Rick Lamplugh’s path to advocating for wolves.
A few years ago, (2012) my wife Mary and I spent our first full winter living and working at the Lamar Buffalo Ranch in the heart of Yellowstone’s wolf country. We were thrilled to see wolves almost every day. Our second winter, sadly, was much quieter than the first. The valley did not resound with the howls of wolves. We did not see the Lamar Canyon wolves resting on the hillside above the ranch. Instead, we felt the shock and sadness of watching the pack disintegrate after the female alpha and one of the adult males was shot outside the park in Wyoming. Observing firsthand the destructive impact of hunting on wolves we had come to know and respect, started me thinking about advocating for wolves.
My experiences and learning during those three winters became the basis for a book, In the Temple of Wolves: A Winter’s Immersion in Wild Yellowstone. As the book became an Amazon best seller, I grew certain of the debt I owed wolves. If I was going to benefit from writing about them, I must speak for them as well. I became a wolf advocate.
Eventually Mary and I heeded the pull of Yellowstone, left Oregon where we had lived for 36 years, and moved to Gardiner, Montana, at the park’s north entrance. We have been surprised to learn that Gardiner sits smack in the middle of a number of controversies: the dispute over hunting Yellowstone wolves outside the park; the debate whether wolves help or harm the ecosystem and the local economy; the concern about overuse of and development around the park; the community effort to stop a possible gold mine on the park’s border; the outrage over the plan to remove grizzlies from the endangered species list; and the battle to stop the slaughter of park bison.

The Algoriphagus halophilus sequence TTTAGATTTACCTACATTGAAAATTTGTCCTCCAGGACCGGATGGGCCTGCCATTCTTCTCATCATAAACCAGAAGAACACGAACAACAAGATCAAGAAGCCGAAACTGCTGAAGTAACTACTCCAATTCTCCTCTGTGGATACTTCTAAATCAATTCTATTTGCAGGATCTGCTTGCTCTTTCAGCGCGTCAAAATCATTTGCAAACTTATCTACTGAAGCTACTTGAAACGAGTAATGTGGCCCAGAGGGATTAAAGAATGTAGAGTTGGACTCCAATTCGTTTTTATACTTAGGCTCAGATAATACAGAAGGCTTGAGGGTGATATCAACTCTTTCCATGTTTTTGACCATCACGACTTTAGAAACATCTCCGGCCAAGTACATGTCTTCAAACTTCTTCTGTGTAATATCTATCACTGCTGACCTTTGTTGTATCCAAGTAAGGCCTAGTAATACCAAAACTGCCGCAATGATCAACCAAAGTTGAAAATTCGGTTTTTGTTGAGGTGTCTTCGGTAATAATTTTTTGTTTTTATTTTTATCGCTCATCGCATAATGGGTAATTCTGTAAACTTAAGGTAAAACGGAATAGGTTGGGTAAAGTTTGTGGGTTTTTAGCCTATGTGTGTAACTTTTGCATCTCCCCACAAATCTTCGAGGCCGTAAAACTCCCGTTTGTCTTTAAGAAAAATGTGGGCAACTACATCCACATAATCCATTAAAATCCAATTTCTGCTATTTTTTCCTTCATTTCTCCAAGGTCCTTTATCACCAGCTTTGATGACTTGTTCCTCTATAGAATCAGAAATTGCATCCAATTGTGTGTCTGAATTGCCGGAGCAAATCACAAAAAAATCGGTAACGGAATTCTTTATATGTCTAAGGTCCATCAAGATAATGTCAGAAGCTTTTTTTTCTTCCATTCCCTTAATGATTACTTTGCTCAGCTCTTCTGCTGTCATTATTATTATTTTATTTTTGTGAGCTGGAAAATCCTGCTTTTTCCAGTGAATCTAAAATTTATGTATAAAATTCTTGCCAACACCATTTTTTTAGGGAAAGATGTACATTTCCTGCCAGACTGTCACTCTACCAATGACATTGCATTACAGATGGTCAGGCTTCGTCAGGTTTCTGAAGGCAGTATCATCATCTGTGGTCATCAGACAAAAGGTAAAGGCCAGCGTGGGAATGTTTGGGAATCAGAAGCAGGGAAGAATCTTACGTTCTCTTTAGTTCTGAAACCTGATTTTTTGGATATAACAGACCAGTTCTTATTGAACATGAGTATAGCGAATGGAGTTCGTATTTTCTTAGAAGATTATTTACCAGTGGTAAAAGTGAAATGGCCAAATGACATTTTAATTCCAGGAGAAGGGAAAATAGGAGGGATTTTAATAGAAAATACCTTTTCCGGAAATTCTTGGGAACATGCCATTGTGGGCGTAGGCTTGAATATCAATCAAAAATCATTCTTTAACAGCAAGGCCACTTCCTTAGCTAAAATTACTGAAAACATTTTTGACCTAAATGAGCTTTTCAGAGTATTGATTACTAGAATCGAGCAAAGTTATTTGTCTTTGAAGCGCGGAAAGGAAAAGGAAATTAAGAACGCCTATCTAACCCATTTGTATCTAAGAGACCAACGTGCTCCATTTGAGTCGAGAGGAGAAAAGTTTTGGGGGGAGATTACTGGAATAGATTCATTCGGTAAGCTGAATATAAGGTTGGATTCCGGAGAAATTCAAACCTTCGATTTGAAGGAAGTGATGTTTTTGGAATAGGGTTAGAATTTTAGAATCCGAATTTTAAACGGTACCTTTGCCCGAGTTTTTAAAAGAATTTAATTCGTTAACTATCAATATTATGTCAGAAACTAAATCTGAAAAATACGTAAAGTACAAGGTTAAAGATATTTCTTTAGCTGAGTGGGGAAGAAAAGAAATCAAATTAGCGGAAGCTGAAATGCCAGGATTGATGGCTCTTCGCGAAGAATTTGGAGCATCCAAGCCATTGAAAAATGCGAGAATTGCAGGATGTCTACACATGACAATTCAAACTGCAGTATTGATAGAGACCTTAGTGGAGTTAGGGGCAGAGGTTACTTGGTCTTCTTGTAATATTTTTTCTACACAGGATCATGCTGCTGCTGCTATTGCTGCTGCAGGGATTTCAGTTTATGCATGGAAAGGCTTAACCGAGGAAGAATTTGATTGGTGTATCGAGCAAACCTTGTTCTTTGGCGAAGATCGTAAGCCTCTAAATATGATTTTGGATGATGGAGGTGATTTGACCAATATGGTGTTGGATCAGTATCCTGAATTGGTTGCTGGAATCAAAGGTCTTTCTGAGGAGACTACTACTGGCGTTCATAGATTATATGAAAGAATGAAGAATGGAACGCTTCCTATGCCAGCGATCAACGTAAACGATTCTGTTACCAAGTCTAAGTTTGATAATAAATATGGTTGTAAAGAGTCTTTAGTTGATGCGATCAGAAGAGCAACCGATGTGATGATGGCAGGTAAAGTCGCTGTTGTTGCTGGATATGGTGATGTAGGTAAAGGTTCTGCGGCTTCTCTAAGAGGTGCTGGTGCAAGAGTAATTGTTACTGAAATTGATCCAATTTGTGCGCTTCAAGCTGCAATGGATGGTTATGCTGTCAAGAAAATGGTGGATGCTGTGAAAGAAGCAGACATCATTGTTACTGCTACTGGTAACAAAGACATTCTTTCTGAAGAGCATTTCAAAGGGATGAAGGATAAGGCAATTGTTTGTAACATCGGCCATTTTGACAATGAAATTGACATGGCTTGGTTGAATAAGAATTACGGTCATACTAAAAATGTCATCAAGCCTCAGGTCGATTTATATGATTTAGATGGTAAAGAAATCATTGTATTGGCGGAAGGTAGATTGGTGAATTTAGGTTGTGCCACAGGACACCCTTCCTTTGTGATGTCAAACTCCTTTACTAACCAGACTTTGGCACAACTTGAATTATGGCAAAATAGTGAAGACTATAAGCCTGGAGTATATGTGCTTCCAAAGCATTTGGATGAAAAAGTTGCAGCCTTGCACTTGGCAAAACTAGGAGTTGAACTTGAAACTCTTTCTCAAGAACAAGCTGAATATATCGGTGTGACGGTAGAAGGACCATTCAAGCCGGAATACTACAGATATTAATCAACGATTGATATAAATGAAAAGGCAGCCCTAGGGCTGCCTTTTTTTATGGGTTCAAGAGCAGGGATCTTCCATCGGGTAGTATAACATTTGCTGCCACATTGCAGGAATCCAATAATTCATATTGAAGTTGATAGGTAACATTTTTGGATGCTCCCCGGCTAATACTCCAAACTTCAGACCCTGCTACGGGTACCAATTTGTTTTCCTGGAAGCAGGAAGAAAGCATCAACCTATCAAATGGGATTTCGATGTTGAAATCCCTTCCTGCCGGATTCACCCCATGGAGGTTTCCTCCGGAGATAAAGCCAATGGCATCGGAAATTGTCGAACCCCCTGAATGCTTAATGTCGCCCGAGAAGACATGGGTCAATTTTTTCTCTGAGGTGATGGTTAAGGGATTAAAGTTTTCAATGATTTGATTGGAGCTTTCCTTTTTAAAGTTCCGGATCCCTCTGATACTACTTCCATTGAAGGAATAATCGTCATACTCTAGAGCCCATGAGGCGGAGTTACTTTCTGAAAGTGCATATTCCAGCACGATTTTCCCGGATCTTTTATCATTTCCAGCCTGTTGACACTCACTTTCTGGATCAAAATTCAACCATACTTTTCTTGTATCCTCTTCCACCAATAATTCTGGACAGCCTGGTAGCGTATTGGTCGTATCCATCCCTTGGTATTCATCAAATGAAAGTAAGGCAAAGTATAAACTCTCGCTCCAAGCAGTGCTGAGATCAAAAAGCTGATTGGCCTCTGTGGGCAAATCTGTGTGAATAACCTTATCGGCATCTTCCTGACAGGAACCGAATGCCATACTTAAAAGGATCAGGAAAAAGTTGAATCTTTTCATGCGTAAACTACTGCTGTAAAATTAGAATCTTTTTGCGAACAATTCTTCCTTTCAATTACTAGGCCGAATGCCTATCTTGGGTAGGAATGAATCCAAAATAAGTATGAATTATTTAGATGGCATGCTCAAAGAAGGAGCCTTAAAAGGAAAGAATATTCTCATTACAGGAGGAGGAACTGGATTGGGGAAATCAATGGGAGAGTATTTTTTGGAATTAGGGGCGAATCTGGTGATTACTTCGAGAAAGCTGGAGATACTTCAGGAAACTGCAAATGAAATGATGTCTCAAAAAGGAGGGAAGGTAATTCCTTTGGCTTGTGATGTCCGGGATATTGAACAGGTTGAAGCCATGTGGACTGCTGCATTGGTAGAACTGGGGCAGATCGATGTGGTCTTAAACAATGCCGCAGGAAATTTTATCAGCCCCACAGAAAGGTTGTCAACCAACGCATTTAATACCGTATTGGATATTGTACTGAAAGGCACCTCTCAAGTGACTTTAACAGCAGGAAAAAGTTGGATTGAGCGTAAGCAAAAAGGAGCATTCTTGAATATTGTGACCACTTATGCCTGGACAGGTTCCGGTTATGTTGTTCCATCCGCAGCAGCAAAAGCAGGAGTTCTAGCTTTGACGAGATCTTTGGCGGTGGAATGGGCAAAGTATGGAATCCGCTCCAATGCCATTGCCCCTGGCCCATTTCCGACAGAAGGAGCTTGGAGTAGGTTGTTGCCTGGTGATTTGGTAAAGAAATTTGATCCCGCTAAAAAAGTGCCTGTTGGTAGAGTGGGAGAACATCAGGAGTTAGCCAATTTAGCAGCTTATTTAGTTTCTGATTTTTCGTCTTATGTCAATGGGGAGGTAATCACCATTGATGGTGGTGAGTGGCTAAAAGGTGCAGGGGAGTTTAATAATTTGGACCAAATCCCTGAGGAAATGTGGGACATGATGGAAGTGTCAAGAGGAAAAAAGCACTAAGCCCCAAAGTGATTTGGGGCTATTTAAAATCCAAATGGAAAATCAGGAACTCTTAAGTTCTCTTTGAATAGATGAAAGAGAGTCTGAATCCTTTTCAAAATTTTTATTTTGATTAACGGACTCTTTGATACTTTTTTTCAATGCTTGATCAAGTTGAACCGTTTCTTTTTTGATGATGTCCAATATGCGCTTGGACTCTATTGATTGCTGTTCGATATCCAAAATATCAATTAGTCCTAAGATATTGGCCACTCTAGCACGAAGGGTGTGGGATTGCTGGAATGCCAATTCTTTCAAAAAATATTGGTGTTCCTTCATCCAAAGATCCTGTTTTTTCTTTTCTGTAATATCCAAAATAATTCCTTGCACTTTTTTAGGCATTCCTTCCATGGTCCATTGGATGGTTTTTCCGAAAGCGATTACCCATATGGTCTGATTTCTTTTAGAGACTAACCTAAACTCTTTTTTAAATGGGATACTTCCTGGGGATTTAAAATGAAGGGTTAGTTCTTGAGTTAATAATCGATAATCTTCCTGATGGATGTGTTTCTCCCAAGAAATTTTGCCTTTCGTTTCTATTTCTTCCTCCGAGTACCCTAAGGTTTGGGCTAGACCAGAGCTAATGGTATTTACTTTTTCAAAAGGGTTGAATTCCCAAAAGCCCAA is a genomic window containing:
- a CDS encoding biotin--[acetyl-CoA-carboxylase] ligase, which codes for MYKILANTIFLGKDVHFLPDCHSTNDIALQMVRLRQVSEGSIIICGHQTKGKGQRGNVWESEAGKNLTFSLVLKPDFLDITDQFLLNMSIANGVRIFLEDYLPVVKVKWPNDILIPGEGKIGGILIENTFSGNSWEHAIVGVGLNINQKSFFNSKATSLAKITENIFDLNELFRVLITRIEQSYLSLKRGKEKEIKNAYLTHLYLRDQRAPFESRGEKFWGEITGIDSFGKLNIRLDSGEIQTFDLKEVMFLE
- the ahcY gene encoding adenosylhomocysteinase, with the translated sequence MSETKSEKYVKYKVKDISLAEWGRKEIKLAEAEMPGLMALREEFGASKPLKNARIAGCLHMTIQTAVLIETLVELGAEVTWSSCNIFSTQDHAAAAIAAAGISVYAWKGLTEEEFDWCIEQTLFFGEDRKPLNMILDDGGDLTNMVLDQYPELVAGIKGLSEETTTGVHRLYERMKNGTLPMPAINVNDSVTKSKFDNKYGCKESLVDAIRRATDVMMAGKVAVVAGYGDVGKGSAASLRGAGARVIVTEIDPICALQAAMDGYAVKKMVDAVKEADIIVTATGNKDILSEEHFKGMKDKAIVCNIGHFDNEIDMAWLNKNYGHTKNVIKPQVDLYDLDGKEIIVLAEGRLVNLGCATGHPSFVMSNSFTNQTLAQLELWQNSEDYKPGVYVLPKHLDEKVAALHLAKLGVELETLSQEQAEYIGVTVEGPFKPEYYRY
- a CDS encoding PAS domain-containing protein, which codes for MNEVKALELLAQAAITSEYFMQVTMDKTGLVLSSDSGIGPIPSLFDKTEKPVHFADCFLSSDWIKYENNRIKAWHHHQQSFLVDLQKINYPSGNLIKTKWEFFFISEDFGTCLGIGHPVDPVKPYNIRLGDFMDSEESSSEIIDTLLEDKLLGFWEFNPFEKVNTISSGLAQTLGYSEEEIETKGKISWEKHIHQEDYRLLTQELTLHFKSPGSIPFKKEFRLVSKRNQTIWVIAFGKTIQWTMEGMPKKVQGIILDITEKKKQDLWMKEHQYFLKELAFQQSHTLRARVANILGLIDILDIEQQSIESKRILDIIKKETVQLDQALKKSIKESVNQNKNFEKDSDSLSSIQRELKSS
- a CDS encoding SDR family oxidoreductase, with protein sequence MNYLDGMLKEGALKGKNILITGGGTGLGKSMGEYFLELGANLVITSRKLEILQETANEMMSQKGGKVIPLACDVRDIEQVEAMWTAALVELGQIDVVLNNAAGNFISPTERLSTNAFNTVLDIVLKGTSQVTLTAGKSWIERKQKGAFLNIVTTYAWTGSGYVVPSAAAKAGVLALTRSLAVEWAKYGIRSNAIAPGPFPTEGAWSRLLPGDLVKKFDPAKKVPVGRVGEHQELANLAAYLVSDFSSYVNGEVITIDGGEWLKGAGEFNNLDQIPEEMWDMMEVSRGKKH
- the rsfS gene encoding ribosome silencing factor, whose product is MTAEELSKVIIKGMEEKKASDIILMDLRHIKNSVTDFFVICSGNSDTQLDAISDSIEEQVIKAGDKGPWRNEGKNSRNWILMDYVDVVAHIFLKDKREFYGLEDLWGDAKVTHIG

While living at the Lamar Buffalo Ranch—a wildlife-filled bubble where animals roamed without fear of human intervention—I had stayed blissfully unaware of most of these controversies. But I cannot avoid them in Gardiner, nor do I want to. Instead, I immerse myself in the midst of these struggles. I’ve become an advocate for wildlife and wildlands.
Indie author Rick Lamplugh writes to protect wildlife and preserve wild lands. His new book, Deep into Yellowstone, is available signed from Rick at http://bit.ly/2tIEt62, or unsigned on Amazon: http://amzn.to/2tgPU3E.
“Inside the Heart of Wolf Advocacy-The Yellowstone Story” A Documentary film project that tells the stories of people working to preserve the legacy of wolves in Yellowstone National Park. A Wolves of Douglas County Wisconsin Film. Co Produced by Rachel Tilseth And Maaike Middleton and Directed by Rachel Tilseth.
I was assigned a wolf tracking block in the year 2000 that had a new alpha female in the territory. I set out exploring this new territory. I spent summers scouting the wolf family’s home, and winters surveying thier tracks. I first caught sight of this new alpha female as she crossed the road in front of me. She stopped in the ditch, looked straight at me, and I saw those eyes all framed in white. I named her White Eyes, and thus began the relationship between wolf tracker and wolf.
Wolf tracks in winter, photograph taken by Rachel Tilseth, 2009.
Part of monitoring wolves during Wisconsin’s wolf recovery days was conducting wolf howl surveys during summer and fall. Howl surveys were used to find out if a pack had puppies or not. While conducting these howl surveys that first summer I was favored with a howl from the entire wolf family. Then, one evening was startled by a lone wolf howling right next to me. On another evening I could see two wolf silhouettes in the moonlight howling back at me.
White Eyes’s family only had five family members at a time, because that was the maximum amount of wolves that this 24 square mile range could support. Every adult member was needed to hunt, and the pups were just to young to join them. The puppies were stashed in a brushy area for safe keeping while the rest of the family was off hunting.
On a warm July summer night in 2002 I was about to find out that a wolf’s trust could be broken. I was on a howl survey that night when White Eyes stashed her two pups, then headed off to hunt. That night on my first howl, and to my surprise & delight, White Eyes’ two pups responded back to me.